David Bourget (Western Ontario)
David Chalmers (ANU, NYU)
Rafael De Clercq
Jack Alan Reynolds
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Topics in Cognitive Science 2 (3):555-578 (2010)
It has sometimes been suggested that people represent the structure of action in terms of an action tree. A question now arises about the relationship between this action tree representation and people’s moral judgments. A natural hypothesis would be that people first construct a representation of the action tree and then go on to use this representation in making moral judgments. The present paper argues for a more complex view. Specifically, the paper reports a series of experimental studies that appear to show that people’s moral judgments can actually impact their representations of the action tree itself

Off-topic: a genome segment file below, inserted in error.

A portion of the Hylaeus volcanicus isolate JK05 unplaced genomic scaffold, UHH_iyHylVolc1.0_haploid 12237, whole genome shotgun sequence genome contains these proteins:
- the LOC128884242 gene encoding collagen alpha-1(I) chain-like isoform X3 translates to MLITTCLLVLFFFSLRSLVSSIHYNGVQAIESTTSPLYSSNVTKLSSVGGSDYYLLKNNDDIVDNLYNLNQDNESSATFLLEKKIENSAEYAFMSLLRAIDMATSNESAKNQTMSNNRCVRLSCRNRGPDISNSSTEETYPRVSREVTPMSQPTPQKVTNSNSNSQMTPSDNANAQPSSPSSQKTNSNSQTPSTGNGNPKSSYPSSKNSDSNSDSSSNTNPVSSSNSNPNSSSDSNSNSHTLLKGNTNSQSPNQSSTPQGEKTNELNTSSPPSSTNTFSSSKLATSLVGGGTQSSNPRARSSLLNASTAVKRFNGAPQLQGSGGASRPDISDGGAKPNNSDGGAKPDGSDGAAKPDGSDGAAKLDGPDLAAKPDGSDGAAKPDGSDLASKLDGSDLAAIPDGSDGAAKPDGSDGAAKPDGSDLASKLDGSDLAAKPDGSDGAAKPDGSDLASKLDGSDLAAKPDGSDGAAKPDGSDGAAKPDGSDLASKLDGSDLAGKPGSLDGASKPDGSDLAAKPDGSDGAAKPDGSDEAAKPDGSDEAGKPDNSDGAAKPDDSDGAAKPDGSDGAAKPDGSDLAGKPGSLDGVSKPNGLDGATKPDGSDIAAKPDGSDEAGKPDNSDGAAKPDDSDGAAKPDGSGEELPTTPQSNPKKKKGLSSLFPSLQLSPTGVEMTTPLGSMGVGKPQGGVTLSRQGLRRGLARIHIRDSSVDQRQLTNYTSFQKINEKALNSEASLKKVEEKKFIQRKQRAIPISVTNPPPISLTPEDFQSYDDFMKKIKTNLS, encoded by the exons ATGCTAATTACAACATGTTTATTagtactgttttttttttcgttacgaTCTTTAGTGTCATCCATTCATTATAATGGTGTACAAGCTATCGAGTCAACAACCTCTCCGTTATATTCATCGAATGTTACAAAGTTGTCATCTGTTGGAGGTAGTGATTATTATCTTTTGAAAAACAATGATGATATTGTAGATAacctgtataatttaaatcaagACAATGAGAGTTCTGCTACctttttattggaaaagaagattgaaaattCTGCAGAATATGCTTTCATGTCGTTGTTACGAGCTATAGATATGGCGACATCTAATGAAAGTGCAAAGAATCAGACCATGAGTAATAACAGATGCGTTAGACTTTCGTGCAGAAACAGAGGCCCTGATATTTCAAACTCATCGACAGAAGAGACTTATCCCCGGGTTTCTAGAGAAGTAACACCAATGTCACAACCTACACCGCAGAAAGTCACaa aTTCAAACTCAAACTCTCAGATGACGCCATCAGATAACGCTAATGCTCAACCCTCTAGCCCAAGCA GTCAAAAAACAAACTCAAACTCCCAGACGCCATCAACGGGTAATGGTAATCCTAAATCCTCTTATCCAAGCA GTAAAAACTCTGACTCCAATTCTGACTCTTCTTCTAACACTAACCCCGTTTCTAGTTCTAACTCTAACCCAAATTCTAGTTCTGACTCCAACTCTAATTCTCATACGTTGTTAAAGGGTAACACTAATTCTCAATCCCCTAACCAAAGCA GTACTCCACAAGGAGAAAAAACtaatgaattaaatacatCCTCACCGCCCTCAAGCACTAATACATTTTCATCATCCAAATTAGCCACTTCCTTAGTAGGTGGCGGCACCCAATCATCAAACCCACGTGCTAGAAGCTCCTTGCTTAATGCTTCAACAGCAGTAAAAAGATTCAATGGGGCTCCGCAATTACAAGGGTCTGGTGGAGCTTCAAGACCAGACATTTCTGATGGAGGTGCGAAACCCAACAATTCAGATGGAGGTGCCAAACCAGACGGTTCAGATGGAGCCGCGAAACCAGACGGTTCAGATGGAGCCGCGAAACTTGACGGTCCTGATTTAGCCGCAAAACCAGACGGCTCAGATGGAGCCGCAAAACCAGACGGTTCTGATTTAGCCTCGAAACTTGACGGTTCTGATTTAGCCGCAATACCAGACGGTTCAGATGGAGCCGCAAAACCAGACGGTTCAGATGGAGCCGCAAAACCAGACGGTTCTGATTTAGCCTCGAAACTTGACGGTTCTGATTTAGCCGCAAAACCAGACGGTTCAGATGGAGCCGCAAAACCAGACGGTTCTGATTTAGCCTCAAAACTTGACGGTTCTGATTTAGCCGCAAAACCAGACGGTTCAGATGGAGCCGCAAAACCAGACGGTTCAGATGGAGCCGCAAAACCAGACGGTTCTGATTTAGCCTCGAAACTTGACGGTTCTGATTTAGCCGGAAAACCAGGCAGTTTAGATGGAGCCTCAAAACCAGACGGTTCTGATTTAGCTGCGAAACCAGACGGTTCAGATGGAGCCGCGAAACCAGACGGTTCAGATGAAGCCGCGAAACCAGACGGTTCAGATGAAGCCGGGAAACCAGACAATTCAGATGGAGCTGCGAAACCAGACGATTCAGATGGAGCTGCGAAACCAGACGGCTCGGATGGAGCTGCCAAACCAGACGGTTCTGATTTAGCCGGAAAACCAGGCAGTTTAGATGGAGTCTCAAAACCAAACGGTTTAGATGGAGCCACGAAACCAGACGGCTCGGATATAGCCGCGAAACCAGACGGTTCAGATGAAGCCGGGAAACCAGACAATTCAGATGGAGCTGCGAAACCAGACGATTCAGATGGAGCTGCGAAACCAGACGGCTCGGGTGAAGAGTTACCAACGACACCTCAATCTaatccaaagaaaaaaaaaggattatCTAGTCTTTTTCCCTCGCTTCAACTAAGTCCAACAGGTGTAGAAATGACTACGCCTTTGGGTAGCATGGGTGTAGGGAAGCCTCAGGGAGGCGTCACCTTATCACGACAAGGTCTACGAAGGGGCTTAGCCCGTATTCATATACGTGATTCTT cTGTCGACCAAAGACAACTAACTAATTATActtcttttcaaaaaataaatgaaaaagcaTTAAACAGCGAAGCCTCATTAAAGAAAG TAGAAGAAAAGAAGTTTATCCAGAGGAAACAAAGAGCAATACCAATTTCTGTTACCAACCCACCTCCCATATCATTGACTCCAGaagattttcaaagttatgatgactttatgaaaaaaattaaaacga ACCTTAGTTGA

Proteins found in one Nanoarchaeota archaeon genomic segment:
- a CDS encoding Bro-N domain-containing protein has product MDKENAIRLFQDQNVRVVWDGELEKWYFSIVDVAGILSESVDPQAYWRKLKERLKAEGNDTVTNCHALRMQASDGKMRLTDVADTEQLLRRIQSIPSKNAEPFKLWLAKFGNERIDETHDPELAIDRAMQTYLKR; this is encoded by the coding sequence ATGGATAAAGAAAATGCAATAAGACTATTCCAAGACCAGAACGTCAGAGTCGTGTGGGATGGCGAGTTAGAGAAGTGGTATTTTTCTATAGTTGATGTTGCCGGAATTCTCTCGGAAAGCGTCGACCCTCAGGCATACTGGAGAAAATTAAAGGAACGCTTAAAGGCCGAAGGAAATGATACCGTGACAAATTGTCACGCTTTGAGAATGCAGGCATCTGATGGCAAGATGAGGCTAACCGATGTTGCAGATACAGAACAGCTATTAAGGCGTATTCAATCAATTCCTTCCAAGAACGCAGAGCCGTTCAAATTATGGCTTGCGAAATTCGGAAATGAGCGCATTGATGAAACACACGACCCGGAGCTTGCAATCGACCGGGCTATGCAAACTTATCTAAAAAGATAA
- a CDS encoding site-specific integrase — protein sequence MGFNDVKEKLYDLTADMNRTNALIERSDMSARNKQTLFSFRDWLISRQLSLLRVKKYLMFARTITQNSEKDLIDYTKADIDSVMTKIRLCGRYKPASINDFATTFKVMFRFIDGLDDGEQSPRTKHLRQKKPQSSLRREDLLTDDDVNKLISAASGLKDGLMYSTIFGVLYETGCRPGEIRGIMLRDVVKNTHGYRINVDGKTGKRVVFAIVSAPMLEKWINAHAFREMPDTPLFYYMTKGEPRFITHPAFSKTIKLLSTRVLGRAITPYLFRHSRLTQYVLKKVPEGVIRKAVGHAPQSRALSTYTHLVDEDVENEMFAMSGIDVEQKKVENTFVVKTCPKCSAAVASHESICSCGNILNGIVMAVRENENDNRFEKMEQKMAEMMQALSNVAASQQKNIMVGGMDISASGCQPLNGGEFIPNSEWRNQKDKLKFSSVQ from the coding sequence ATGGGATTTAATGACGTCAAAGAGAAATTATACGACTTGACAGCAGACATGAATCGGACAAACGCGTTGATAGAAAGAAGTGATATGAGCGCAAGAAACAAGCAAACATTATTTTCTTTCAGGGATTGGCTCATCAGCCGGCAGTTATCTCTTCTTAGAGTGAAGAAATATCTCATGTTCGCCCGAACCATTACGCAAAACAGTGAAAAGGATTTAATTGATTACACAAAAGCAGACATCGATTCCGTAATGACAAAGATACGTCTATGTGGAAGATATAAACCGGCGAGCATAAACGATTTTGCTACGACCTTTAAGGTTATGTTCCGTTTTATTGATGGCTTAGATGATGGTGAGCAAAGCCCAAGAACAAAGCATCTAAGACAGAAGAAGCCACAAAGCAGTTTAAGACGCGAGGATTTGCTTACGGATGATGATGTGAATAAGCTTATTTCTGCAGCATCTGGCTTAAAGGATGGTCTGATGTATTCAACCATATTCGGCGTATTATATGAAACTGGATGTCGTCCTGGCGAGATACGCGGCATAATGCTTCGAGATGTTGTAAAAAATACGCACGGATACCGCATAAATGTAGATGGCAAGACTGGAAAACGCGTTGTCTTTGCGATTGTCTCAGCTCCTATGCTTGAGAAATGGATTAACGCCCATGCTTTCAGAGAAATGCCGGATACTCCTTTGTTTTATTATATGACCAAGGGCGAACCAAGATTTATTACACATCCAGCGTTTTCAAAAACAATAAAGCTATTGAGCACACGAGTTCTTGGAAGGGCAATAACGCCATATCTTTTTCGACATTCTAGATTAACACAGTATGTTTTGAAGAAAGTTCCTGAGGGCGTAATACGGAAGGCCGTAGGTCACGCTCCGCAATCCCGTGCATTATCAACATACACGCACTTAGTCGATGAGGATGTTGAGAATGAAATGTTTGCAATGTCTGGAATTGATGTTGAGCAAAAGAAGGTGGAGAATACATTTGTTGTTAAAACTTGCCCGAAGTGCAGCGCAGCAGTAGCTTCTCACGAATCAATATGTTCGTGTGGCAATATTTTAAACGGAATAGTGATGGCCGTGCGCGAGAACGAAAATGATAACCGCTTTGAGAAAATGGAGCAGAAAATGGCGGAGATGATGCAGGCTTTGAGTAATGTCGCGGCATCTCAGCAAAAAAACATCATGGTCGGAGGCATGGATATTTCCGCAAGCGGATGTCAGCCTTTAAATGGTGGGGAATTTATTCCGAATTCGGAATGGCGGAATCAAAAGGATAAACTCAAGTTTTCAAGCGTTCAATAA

|Keywords||Action trees Moral cognition Moral grammar Moral judgment|
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References found in this work BETA
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Fiery Cushman, Joshua Knobe & Walter Sinnott-Armstrong (2008). Moral Appraisals Affect Doing/Allowing Judgments. Cognition 108 (2):353-380.
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Citations of this work BETA
Matias Bulnes (2013). Individualism and the Metaphysics of Actions. Philosophical Studies 165 (1):113-132.
Corey McGrath (2011). Can Substitution Inferences Explain the Knobe Effect? Review of Philosophy and Psychology 2 (4):667-679.
Brian Robinson, Paul Stey & Mark Alfano (forthcoming). Reversing the Side-Effect Effect: The Power of Salient Norms. Philosophical Studies:1-30.
Alex Wiegmann & Michael R. Waldmann (2014). Transfer Effects Between Moral Dilemmas: A Causal Model Theory. Cognition 131 (1):28-43.
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